I’m typing this while being on sub duty at my school. Things got so bad with my groggy and forgetful side effects from my meds that my doctor wrote me a note stating that I should be on light duty at my school for a month. Hopefully it doesn’t come back to haunt me professionally.

Talk about feeling useless. All around me today, teachers are upbeat, full of energy, chatting away incessantly, and having an overall grand time in life.

Me, I’m relegated to my empty classroom. I am typing this post instead of throwing up my hands in surrender and quitting everything in life — even my family. It’s that bad.

Which brings me to this blog post. 5 reasons not to kill yourself. Here goes:

 

1. It Takes Effort

All the research involved in how to successfully take your own life (and, believe me, I know) is overwhelming, and, if you’re already on the brink of suicide, why would you want to spend the effort doing all that research? It’s too hard.

And what if you fail in your attempt? Which brings me to…

 

2. You Will Probably Fail

This really sucks. Believe me, it’s happened twice to me already. The first time was traumatic to my wife, children, mother, and to my bank account. Not to mention my reputation and career.

There is a very good chance that your suicide attempt will fail. Need some statistics? Then Google some. They’re out there. And you don’t want to be hooked up to a feeding tube living out the rest of your life as a vegetable. (Couldn’t they just unplug me? You may ask. It’s much more complicated than that.)

 

3. Someone Will Miss You

Someone will. Who, you ask? I don’t know. But someone. Not only that, but that one person (or two, or three, or…) will slowly start to die from the inside out. I know. I watched my aunt slowly waste away to nothing after my cousin killed himself.

I’m beyond caring, you may be thinking. My pain is too great. Well, then, imagine that person saying, “[your name], I love you.”

 

4. What Awaits You? / Are Your Really Prepared For The Great Unknown?

If you’re a person of faith, wouldn’t it be against your religion? Wouldn’t you go to hell? For you atheists, what? What makes you think something better awaits you “on the other side” or wherever you think you go? Or, do you subscribe to Ozzy Osbourne’s theory that, after you die, you’ll be merely a turd flushed down a giant toilet, gone forever. [paraphrase]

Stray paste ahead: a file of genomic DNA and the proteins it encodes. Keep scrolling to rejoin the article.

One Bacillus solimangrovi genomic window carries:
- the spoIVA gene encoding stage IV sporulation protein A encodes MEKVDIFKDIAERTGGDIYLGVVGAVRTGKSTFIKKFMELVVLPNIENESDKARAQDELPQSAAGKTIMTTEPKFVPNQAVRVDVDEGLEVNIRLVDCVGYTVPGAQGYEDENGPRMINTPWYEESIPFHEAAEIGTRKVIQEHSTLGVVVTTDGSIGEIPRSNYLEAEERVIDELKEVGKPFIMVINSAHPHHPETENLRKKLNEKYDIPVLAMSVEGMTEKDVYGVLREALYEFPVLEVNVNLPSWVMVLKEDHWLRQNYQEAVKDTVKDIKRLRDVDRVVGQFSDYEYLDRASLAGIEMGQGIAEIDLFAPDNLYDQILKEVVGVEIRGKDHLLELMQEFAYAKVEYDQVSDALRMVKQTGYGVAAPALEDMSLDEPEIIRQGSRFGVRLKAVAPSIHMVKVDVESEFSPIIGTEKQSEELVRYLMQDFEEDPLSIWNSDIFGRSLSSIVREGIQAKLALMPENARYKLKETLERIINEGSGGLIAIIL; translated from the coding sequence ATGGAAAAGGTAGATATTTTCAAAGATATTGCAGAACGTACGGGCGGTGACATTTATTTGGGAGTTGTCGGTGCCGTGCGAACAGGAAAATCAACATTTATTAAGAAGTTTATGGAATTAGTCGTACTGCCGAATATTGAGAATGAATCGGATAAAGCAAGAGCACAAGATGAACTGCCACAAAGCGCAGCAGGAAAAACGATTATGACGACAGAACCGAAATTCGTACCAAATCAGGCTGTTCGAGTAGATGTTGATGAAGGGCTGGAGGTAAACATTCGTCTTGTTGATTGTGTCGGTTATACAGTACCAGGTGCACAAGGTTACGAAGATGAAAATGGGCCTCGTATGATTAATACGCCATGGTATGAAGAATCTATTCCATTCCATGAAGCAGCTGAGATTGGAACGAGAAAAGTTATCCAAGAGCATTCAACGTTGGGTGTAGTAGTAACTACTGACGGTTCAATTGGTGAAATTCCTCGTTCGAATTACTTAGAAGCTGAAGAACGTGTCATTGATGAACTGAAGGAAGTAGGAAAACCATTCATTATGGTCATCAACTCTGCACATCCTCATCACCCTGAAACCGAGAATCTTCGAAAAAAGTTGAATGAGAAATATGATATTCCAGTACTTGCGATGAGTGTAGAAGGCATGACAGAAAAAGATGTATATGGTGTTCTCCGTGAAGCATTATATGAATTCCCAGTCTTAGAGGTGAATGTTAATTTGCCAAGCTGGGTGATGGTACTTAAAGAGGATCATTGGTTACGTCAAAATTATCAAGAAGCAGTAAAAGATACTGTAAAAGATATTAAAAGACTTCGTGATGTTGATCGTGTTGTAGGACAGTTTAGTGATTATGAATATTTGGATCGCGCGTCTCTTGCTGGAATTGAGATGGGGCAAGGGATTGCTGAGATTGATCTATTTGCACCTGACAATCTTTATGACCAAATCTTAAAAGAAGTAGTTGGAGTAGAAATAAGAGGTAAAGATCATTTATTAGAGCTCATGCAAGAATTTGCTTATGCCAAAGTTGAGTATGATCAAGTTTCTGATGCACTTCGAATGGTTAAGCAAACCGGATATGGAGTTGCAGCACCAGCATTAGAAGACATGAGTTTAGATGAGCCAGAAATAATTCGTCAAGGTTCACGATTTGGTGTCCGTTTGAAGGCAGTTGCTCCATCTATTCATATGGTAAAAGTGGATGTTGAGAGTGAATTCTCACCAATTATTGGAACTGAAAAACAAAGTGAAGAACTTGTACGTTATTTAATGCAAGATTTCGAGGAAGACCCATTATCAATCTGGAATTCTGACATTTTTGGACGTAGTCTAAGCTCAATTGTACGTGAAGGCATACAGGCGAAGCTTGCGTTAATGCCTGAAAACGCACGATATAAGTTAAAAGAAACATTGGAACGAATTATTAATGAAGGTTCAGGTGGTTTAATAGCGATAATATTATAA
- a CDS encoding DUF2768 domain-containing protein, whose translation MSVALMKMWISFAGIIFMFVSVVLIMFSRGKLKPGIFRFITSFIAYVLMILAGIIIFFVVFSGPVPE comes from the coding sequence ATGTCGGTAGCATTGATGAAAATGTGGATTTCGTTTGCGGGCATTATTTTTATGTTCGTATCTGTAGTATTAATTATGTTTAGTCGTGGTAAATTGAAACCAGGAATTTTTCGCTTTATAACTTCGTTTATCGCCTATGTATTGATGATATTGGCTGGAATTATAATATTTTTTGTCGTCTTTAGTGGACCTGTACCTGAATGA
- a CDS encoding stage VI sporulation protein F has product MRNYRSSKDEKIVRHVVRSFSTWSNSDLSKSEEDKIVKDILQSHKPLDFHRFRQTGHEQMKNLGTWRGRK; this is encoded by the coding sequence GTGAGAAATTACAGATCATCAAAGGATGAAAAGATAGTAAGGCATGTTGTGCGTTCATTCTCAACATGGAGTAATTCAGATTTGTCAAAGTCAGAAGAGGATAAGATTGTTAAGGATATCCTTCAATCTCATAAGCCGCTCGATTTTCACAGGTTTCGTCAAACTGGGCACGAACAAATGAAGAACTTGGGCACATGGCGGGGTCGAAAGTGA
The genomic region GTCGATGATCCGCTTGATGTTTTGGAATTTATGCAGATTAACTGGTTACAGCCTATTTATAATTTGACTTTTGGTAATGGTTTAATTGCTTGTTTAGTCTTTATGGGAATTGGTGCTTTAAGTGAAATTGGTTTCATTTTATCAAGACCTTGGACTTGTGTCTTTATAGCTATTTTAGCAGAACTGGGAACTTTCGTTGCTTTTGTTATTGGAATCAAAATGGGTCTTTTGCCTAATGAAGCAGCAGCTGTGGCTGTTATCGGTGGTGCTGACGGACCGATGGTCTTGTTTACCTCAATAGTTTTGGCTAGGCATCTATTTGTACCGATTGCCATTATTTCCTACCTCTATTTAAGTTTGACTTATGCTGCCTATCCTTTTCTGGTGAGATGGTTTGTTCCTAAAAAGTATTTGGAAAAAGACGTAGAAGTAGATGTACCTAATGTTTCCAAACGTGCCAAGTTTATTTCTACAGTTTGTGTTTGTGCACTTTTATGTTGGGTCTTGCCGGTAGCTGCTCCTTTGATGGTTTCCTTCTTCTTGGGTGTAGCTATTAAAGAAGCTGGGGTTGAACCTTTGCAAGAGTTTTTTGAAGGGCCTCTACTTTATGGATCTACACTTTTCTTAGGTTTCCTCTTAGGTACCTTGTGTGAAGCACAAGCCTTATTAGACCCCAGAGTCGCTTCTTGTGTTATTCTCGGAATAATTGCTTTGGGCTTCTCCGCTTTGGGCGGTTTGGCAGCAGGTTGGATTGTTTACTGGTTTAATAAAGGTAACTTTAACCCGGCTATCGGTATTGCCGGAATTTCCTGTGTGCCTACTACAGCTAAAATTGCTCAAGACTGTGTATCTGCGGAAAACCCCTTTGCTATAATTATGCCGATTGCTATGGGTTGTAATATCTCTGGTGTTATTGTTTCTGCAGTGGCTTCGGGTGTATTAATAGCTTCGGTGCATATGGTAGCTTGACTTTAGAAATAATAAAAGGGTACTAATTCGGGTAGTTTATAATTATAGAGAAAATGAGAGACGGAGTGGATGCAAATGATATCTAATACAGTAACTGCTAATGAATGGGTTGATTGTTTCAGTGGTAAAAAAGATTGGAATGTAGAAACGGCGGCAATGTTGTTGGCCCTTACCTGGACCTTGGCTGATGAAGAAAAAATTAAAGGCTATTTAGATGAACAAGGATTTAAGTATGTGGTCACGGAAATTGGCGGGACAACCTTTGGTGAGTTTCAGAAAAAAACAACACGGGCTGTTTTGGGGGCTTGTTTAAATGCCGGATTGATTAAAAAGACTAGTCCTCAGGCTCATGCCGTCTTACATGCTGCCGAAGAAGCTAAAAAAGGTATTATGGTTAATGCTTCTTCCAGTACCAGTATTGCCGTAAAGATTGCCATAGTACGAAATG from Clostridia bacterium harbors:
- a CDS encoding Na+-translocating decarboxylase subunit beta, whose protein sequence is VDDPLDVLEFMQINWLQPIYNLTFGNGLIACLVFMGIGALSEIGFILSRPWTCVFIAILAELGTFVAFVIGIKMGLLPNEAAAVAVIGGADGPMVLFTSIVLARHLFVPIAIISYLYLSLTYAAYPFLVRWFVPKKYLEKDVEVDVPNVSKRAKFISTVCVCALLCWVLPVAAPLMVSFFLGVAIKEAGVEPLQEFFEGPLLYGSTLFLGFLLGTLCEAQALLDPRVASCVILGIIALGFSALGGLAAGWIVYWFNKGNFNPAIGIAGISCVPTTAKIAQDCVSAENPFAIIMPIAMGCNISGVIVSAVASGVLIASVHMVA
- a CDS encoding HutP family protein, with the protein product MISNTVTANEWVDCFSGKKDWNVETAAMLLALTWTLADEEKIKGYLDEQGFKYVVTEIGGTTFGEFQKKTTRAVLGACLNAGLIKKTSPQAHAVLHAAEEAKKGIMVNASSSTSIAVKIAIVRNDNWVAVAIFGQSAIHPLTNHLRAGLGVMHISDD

Isn’t watching your favorite movies or drinking a nice craft beer under a shade tree better that being flushed into the big septic tank in the sky?

 

5. The Little Gems Hidden Throughout Every Day

You know what I mean. Biting into your favorite chocolate candy bar. Ordering pizza and watching a new movie on Netflix. Taking up a new hobby like bass guitar, not because you hope to ever join a band, but because you love the thumping pulse of the bass, and you like to feel the satisfaction of playing the intros of your favorite songs.

There are other gems: Feeding newborn kittens from a bottle at the local animal shelter. Treating yourself to a coffee and pastry at Starbucks. Curling up beside the fireplace with a good book.

Go find your nugget.

~t

 

 


Self-Pity

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I received a comment on one of my recent posts that really hit home. You see, when I started this blog (as mentioned in the “About” section), I had the intent of beginning a ministry to help others who suffer from mental illness. Being faith-based in nature, my aim was also to help people know God.

Well, by perusing my own posts for the last, oh, several months, I was hard pressed to find much, if any, encouragement from myself.

In other words, I’ve been sulking in self-pity for the longest time. I realized it, but I didn’t seem to care. I didn’t feel the need to make any adjustments. King David used the Psalms to gripe about things, and then he threw in a praise to God at the end, I would tell myself, half-believing the justification.

Also, my posts have gotten shorter. Why? I ask myself. Because I’ve been selfish. I drag myself before the computer, I whine and complain, and then I log off, putting in my “time.”

I’m glad Jesus’ ministry wasn’t like that.

I’m FAR from being like Jesus. Really far. At times I try–

See, I just caught myself before the full-on “woe is me” stuff came out.

Thank you, dear commenter, for bringing my self-pity to my attention. I listened to you because:

  1. you were sincere,
  2. you were loving, and
  3. you know what I’m going through because you suffer from it too.

The truth be told, I came back from the psychiatrist this evening. He’s trying to adjust my meds. Things aren’t working out too well. For some reason, when I leave the psych’s office, I feel like cutting loose with sin. The doctor told me I suffer from hypermania (whatever that is), bipolar disorder, and obsessive-compulsive disorder (which explains why I feel the world is crashing down on me when I give in to the tidal wave of lustful thoughts and feelings).

The person who left the above-mentioned comment recommended a book entitled The Temperament God Gave You. I ordered it, and it arrived a few days ago. I like what I see so far. I’m so glad a Catholic book on that topic is available.

Dear readers, the only inspiration and positive thoughts that I have for you this time aren’t necessarily Christian nor are they from the Bible. An hour ago, I was sulking in my big, fluffy chair in my so-called library, and I pulled down my copy of poems by Emily Dickinson. I opened the book to a random page and found something called “Hope.” I posted it on my Facebook page, but you can read it below:

HOPE
by Emily Dickinson

Hope is the thing with feathers
That perches in the soul,
And sings the tune without the words,
And never stops at all,

And sweetest in the gale is heard;
And sore must be the storm
That could abash the little bird
That kept so many warm.

I’ve heard it in the chillest land,
And on the strangest sea;
Yet, never, in extremity,
It asked a crumb of me.

~t